BOSTON (AP) _ For the third time, Lotus Development Corp. has used the legal system to stop a competitor from selling software that echoes Lotus' popular 1-2-3 spreadsheet program.

Now the Cambridge-based company is preparing to take its copyright argument against one more rival, Borland International Inc.

Lotus' latest conquest came Monday, when it announced an out-of-court settlement with The Santa Cruz Operation Inc. Lotus accused the software company of selling a program, called SCO Professional, that copied the commands and appearance of Lotus' 1-2-3 program.

Under terms of the settlement, Lotus will drop its suit, and the Santa Cruz, Calif.-based company will stop making and selling all versions of SCO Professional by Aug. 15.

Also, Santa Cruz Operation will recommend that customers using SCO Professional switch to Lotus, which will work with Santa Cruz Operation in the future to develop versions of 1-2-3 that work on SCO's Unix computer operating system.

''We're putting this to rest and moving forward,'' said Zee Zaballos, a Santa Cruz Operation spokeswoman.

She said SCO Professional represented about 1 percent to 2 percent of revenue for the privately held company.

Spreadsheets are popular business programs containing columns and rows of figures that are used for financial analysis and budget preparation.

Lotus first successfully used a copyright argument to thwart a competitor last year. In a case against Paperback Software International of Berkeley, Calif., a federal judge in Boston ruled that copyright laws extend beyond the inner workings of the program and also cover on-screen images and keyboard commands.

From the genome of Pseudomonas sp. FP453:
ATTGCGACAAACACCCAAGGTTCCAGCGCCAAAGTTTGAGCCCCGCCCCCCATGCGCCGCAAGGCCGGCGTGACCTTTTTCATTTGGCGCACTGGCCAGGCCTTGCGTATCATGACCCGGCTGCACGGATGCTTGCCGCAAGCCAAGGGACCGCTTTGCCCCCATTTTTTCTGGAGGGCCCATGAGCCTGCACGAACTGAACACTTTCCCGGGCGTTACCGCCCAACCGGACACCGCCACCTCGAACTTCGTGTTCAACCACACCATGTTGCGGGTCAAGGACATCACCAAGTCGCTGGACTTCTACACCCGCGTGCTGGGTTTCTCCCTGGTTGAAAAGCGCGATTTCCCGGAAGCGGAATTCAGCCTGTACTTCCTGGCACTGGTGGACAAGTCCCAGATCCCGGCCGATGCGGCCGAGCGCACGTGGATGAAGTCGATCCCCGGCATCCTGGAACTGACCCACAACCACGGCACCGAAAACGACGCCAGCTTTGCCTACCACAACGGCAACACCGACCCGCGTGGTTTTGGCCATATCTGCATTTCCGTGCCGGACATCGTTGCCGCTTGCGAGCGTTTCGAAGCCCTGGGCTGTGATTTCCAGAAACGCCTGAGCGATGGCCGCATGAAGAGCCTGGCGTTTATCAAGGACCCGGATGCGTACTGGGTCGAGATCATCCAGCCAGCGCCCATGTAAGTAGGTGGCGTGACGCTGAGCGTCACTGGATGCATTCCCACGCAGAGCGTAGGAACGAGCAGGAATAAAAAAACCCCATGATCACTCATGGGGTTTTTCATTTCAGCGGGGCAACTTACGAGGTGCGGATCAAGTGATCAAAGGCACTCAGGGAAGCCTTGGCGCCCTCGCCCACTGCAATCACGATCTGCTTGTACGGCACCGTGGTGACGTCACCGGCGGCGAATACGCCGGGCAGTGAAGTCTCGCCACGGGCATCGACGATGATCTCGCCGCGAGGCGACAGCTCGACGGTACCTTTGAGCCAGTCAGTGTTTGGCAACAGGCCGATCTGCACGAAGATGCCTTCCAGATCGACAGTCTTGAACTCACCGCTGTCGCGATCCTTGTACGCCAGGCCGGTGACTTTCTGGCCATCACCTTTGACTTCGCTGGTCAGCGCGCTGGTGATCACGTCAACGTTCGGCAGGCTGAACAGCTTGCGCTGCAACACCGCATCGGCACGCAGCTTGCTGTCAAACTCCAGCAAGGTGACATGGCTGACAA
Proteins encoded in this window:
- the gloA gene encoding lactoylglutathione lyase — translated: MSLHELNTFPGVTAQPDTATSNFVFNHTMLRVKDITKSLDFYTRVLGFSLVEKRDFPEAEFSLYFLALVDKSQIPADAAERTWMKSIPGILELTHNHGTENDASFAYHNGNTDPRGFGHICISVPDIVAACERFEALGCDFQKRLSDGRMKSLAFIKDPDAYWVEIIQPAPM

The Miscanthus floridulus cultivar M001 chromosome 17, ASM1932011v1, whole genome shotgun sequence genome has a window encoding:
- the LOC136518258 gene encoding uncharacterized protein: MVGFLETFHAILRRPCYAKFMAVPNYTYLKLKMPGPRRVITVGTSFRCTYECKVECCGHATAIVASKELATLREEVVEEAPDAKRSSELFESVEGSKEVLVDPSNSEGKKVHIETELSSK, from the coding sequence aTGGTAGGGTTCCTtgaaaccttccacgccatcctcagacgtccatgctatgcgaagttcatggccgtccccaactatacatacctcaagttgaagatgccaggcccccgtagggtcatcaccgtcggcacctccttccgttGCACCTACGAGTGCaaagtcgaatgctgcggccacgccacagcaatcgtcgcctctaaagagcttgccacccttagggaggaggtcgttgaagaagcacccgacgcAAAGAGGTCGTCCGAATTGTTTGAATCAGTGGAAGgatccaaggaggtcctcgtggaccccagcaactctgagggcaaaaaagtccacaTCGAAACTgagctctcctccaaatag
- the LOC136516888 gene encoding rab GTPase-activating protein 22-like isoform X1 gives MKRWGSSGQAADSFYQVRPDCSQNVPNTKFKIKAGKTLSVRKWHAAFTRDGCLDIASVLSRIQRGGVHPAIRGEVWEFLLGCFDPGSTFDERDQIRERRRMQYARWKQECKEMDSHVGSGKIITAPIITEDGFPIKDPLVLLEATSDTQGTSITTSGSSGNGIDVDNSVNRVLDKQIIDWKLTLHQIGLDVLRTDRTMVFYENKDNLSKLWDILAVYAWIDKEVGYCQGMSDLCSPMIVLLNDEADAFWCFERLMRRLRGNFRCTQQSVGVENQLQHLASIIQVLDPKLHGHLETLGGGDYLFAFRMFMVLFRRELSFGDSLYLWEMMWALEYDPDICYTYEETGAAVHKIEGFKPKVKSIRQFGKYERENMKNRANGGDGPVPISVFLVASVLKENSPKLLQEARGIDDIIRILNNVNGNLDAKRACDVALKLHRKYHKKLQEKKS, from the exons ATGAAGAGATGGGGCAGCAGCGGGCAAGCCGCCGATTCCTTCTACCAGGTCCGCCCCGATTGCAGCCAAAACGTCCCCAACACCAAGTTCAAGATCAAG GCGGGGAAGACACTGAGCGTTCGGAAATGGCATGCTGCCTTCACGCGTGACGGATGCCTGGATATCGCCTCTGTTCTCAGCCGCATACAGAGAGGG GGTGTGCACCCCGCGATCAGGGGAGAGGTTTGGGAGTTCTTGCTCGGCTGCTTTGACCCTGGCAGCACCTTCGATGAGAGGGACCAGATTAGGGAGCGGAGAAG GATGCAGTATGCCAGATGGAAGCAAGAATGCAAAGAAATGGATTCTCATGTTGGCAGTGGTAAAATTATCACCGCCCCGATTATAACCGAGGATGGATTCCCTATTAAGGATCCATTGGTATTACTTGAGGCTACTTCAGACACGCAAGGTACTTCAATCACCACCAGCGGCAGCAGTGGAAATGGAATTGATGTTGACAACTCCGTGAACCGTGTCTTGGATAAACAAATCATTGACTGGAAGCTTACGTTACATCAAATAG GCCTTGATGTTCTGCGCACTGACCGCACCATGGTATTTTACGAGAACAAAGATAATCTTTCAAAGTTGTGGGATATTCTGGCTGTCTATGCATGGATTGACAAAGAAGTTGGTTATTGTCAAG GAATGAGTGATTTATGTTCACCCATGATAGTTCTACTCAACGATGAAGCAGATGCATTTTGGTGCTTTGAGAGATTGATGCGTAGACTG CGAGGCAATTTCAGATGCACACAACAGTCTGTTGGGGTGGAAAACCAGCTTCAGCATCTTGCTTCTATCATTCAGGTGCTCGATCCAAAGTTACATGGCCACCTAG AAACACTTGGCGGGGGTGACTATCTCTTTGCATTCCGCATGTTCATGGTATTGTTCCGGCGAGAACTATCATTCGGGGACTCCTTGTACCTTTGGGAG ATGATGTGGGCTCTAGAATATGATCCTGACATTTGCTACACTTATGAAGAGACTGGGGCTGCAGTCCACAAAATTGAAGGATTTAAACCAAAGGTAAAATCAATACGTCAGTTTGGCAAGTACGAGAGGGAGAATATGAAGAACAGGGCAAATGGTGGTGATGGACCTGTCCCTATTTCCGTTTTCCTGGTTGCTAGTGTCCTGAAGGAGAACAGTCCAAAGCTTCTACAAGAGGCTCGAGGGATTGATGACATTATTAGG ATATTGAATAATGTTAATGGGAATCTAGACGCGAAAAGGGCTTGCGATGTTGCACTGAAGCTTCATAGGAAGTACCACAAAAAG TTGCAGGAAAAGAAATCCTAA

Lotus later used a similar argument to force a small Cambridge company, Mosaic Software, to stop selling its spreadsheet program.

Meanwhile, bolstered by its victory in the Paperback case, Lotus filed suits against Santa Cruz Operation and Borland. With the announcement of Monday's settlement, the Borland case is the only one remaining.

Both Borland and Lotus were scheduled to appear in federal court Tuesday for a pretrial hearing. Bryan Simmons, a Lotus spokesman, said his company also is seeking a summary judgment.

Borland, which has emerged as a strong competitor for Lotus, said in a statement that the SCO settlement won't affect its case.

''Quite frankly, we are glad to have the litigation simplified,'' the company said.

Lotus maintains that Borland's Quattro Pro spreadsheet essentially offers the customer two different programs - one that is distinct from 1-2-3 and another that imitates it.

''We believe Borland is selling our product, and our product is not theirs to sell,'' Simmons said.

But Borland, based in Scotts Valley, Calif., said in its statement that Quattro Pro ''is a unique product that does not infringe any copyrights of Lotus 1-2-3.''

Because the court already ruled that the so-called ''look and feel'' of the program is protected under copyright laws, Borland's only defense is to argue that its product is sufficiently different from 1-2-3, said Lee T. Gesmer, a Boston attorney specializing in technology law.

But Gesmer added: ''The fact that (Borland) has a non-infringing alternative is not a viable defense. That does not mean the infringing alternative is forgiven.''